Rating: NC-17 for Angst.
Summary: Insector Haga, while completing an English essay, gives the reason for his choice of clothing. Serious subject matter.
Warnings: Self Mutilation, Angst, OOC.
Pairing: Yaoi, Insector Haga x Dinosaur Ryuuzaki (English Names: Weevil Underwood x Rex Raptor)
Characters (c) Takahashi Kazuki.
The Reason (c) Takahashi Conspiracy.
There was a reason he always wore the long-sleeved green shirt with the beetle printed on it. Not because it was his favorite, although it was. Not because he thought it looked cute, although it did match his hair. Not because it matched his shoes either. Haga smiled at the mostly blank paper with his Creative Writing assignment written neatly across the top. “Character Development: What do your character’s belongings say about him/her? Pick one and elaborate.” He trailed his fingers across the soft material, bringing them to rest on the top button. He sighed happily as he removed the familiar piece of clothing; Ryuuzaki wouldn’t be home for another hour. He had time to play without worrying about his roommate’s reaction. Folding the shirt and laying it on the couch beside him, he stared lovingly at the scars running in careful patterns across his arms and chest. He had an hour to work on his design – it wasn’t long, but he pulled the box of razors and lighter from the pocket of his shorts anyway. He had placed small squares of duct tape on the corners of each blade left in the small cardboard container in order to protect his fingers when he heated them. Haga began to hum a NightWish tune as he held one of the metal tools inside a high orange flame.
Satisfied with the haphazard sterilization, he dragged the razor in a straight line across the inside of his left arm near the crook of his elbow. He winced at the pain caused by the burning and slicing of his pale skin. Adrenaline washed over him in slow, pleasurable waves, blocking out the worst of the pain. Haga repeated the action three times before taking a piece of gauze soaked with alcohol and wiping away the blood that steadily ran down his arm. He grinned again, admiring the accuracy of the cuts as he turned the blade and started back, completing a nine-squared grid. This time he allowed the blood to flow freely and remove the contamination from his lithe body. He laid back against the couch, riding the adrenaline high and smug in the knowledge that one more part of his physical self was purified. Humming joyfully to himself with his eyes closed, Haga missed the sound of the door opening as Ryuuzaki arrived home.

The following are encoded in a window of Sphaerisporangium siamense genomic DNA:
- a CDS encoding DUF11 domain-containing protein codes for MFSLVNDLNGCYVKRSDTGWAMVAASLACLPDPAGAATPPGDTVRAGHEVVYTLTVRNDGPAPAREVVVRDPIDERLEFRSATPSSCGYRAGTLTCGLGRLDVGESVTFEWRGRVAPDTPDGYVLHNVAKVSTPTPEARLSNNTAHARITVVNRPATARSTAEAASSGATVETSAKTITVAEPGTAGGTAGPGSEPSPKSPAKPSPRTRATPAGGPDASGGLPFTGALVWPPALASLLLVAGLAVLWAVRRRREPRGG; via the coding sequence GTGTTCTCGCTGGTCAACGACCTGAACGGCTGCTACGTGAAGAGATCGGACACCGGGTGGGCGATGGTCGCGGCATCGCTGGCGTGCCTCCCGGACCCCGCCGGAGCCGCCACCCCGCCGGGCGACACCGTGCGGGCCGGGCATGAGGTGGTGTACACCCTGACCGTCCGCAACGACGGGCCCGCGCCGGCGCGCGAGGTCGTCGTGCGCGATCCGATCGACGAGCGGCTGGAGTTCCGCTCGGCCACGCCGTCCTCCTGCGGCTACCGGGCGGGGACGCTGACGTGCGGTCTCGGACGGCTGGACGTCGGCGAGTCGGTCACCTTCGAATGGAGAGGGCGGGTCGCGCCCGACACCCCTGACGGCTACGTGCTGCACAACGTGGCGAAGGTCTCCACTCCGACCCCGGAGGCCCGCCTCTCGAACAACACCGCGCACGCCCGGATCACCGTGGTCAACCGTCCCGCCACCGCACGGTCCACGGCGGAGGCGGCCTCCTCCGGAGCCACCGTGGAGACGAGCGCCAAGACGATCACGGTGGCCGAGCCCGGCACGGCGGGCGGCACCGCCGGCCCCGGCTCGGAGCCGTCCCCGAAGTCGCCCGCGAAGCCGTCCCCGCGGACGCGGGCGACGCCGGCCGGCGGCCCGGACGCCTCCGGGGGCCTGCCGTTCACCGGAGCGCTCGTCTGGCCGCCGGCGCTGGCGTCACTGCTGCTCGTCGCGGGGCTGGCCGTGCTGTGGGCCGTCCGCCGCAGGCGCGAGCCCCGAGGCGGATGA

The long-haired brunette only sighed before taking his lover into his arms and gazing into now-open green eyes. He said softly, “Not this again, Haga, I thought you’d found some other way to handle these strange thoughts of yours…” His eyes traveled slowly over the pale form, noting several new grids since he’d last seen Haga without his trademark green shirt. Apparently he wasn’t spending enough time with his lover or he wouldn’t have been able to lie so easily. Ryuuzaki brushed turquoise bangs back and kissed Haga tenderly, pulling the first-aid box from underneath the sofa. There were several first-aid boxes in every room of the tiny apartment just in case Haga ever took the cutting too far. Not that he ever had – he wasn’t suicidal, and his cuts were precise, exacted almost obsessively. It didn’t take long to clean and bandage the injuries – he’d gotten quite a bit of practice over the last year, and it was only one grid this time. Haga rested against the brunette, picking up his assignment and writing a few sentences in his careful, obsessively neat handwriting. Ryuuzaki took the paper when he’d finished, curious as to what had set him off this time, but not understanding the answer.
“There was a reason why the frail, small teen always wore the same outfit, regardless of the weather. Not because his lover had told him for the first time that he loved him while he was wearing that same faded shirt. Not because the shirt defined the only things he still cared about. But the reason didn’t matter, because no one saw the boy anymore; They looked right through him.”